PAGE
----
Nolte: Hollywood’s Worldwide Box Office Down 6 Percent

Clouds are shown over the iconic Hollywood sign Thursday Feb. 27, 2014 in Los Angeles. Southern California got an overnight soaking Thursday as residents prepared for a second, more powerful storm that could bring heavier rain and prompted fears of mudslides in communities along fire-scarred foothills. (AP Photo/Nick Ut)
AP Photo/Nick Ut

The global box office is down six percent this year because foreigners don’t like Hollywood’s crap any more than Americans do.

Hollywood’s greedy and cynical crusade to open the international market, even if that means licking the boots of tyrants and human rights abuses in places like China, was supposed to save the movie business, supposed to result in unheard of profits, but it didn’t work out that way. In fact, the push to make the movie business a worldwide enterprise has painted Hollywood into a dire and deadly corner that will someday blow up in their face.

The problem with catering to the world is that there is only one kind of movie that appeals to the whole wide world, and that is the blockbuster, the $350 million (production budget plus advertising) gamble that has to gross between $600 and $750 million before anyone sees a profit.

That is no way to run a business.

Throwing out one massive gamble after another puts every studio at risk of catastrophe if just two or three of these dice throws comes up snake eyes.

Opening the foreign market was not a gift, it was Pandora’s Box.

Worse still, something else Hollywood discovered is that foreigners are not fools. With rare exceptions, if it bombs in America, it will bomb overseas. And so, unless intelligent life is found on another planet sometime soon, there is no place for the studios to peddle their garbage.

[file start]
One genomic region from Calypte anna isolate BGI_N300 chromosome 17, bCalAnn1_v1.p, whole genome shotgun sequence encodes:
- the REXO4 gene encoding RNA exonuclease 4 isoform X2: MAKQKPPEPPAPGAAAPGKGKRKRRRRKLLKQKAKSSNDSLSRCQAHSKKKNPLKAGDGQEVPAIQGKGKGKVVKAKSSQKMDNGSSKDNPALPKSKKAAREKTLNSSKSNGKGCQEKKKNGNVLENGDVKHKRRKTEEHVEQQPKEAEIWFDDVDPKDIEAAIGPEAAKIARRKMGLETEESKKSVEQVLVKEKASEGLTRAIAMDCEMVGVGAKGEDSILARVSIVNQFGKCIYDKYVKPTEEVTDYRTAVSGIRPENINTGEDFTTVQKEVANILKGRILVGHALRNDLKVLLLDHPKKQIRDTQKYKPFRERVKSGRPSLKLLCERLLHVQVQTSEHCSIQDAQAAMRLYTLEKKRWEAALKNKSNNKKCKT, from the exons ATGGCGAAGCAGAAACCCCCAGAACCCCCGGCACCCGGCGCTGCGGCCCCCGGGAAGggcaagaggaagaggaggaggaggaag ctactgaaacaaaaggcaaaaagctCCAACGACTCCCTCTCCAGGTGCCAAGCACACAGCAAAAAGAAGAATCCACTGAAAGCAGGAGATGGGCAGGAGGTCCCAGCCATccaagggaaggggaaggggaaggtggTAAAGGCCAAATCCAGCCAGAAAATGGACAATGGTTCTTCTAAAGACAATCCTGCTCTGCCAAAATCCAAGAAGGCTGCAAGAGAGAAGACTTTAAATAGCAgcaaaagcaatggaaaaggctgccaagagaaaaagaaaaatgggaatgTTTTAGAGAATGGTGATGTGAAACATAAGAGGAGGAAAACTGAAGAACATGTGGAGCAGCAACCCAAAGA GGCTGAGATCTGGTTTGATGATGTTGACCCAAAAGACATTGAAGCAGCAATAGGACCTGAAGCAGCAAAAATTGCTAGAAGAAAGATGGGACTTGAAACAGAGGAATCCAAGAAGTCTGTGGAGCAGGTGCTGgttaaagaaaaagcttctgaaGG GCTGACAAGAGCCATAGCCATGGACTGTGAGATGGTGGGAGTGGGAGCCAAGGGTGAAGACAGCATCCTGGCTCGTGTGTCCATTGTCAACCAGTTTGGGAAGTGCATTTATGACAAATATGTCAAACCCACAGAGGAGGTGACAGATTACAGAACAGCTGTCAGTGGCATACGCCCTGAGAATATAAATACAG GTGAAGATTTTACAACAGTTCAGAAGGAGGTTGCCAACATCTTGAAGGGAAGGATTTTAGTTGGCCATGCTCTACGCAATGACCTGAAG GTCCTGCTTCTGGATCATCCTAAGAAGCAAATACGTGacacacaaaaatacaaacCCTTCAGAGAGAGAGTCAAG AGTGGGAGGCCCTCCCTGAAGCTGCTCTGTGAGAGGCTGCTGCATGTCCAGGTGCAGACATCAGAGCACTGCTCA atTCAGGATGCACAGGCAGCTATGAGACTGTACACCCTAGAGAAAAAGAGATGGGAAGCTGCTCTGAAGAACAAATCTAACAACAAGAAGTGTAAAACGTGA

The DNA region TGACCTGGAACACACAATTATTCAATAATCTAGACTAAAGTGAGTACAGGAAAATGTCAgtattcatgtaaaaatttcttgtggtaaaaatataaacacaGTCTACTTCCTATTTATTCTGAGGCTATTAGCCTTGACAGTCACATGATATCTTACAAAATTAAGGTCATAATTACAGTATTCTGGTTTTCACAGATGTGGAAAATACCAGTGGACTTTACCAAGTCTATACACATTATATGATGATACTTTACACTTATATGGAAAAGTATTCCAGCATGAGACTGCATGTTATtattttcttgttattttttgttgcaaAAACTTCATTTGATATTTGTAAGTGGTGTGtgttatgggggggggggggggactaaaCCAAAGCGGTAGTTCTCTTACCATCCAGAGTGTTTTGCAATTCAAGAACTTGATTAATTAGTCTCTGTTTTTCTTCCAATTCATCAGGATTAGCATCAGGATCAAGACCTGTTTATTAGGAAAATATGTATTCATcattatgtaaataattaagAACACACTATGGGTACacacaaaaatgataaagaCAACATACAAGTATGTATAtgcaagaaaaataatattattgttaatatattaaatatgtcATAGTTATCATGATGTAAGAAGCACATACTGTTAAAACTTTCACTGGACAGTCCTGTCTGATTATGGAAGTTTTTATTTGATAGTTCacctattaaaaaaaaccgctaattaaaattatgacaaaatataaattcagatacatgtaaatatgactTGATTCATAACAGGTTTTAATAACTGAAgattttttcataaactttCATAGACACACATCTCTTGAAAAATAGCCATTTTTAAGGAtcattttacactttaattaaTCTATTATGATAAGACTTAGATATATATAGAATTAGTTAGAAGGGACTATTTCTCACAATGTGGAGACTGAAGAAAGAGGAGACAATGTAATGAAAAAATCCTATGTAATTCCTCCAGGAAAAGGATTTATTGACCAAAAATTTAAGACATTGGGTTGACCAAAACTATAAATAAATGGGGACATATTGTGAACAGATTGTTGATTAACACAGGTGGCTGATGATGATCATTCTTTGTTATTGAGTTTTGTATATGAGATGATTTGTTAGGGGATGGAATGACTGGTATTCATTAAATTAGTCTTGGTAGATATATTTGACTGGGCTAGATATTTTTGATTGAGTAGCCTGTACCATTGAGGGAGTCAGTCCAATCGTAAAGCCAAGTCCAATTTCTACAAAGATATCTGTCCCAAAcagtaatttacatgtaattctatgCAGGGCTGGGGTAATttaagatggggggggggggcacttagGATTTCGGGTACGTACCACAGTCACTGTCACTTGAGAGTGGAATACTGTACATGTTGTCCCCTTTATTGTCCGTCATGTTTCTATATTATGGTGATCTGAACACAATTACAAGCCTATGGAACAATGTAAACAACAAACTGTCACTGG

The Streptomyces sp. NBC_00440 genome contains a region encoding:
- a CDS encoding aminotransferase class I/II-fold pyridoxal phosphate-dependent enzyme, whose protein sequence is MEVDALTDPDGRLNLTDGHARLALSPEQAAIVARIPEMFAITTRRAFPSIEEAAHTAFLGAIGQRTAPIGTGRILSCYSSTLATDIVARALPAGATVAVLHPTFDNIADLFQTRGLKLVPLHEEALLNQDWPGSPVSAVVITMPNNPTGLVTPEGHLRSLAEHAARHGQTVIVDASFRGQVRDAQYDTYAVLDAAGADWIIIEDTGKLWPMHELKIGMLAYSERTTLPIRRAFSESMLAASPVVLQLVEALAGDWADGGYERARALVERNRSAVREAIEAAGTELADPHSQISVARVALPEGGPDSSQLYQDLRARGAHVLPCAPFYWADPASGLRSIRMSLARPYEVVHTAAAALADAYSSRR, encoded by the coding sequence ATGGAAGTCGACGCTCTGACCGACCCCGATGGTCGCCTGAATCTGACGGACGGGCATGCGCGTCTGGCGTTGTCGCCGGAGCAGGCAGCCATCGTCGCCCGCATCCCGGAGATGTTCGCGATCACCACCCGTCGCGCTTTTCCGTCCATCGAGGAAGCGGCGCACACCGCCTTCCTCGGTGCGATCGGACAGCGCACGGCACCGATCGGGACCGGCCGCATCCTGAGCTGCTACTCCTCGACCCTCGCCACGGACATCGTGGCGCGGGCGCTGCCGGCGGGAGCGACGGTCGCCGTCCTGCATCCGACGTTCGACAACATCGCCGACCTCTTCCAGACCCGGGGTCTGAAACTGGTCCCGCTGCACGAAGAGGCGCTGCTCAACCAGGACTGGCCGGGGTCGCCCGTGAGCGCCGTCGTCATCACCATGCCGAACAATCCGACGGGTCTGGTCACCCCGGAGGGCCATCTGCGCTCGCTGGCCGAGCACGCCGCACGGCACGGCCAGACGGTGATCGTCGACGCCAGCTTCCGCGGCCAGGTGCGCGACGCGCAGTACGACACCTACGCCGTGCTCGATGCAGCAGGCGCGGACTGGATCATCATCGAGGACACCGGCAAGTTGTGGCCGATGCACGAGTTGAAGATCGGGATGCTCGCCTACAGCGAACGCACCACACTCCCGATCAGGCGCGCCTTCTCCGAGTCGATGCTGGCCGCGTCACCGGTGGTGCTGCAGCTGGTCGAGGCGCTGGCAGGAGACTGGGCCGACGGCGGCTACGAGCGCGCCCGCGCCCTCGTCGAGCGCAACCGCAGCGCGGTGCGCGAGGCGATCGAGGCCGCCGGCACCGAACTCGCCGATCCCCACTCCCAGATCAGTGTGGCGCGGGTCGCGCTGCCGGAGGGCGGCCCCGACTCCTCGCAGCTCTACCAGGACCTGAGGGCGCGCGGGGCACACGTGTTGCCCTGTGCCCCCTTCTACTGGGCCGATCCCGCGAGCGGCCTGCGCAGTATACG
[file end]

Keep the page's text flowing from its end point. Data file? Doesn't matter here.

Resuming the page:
Here in America, even with the success of Spider-Man: Far From Home, the box office is still the worst in three years and trailing nine percent behind last year.

Globally, everything is down six percent.

And, surprise-surprise, all the movies that flopped here also flopped over there.

Here are the domestic and foreign grosses for this year’s biggest blockbuster flops…

  • Dumbo: $114M / $238M — this sucker lost a fortune.
  • Godzilla: King of the Monsters: $107M / $271M — will probably lose $100M.
  • Shazam!: $140M / $225M – maybe broke even.
  • The LEGO Movie 2:– $105M / $86M – catastrophe
  • Rocketman: $86M / $82M – less than 20 percent of Bohemian Rhapsody’s global gross.
  • Men In Black: International: $68M / $153M – will likely lose  $100M – $200M.
  • Dark Phoenix: $64M – $181M – The red ink on this $300M  X-Men flop could exceed $300M.
  • Hellboy: $21M / $0 foreign – speechless.

What’s more, other than Dumbo and Rocketman, these are golden geese franchises getting buried in a global market where there are only so many golden geese franchises to go around. Each one of these dead franchises is not just the loss of that particular release, but the loss of what was supposed to be a perpetual motion machine everyone was counting on to keep the movie business alive for generations.

Even if the box office year rebounds, the loss of these franchises is incalculable.

The number of tickets sold (admissions) in the U.S. alone cratered by 8 percent.

In a country where the population continues to grow, fewer people are going to the movies.

But what does Hollywood expect from their generic, sexless (unless it’s gay sex) blockbusters and woke lectures and cookie cutter actors and terrible comedy and tired horror and soul-darkening indies and a Star Wars franchise that tells us men suck and our hero Land Calrissian has sex with feminist robots, which it totes normal because everything is normal except the nuclear family.

Man, I miss T & A.

 

Follow John Nolte on Twitter @NolteNC. Follow his Facebook Page here.

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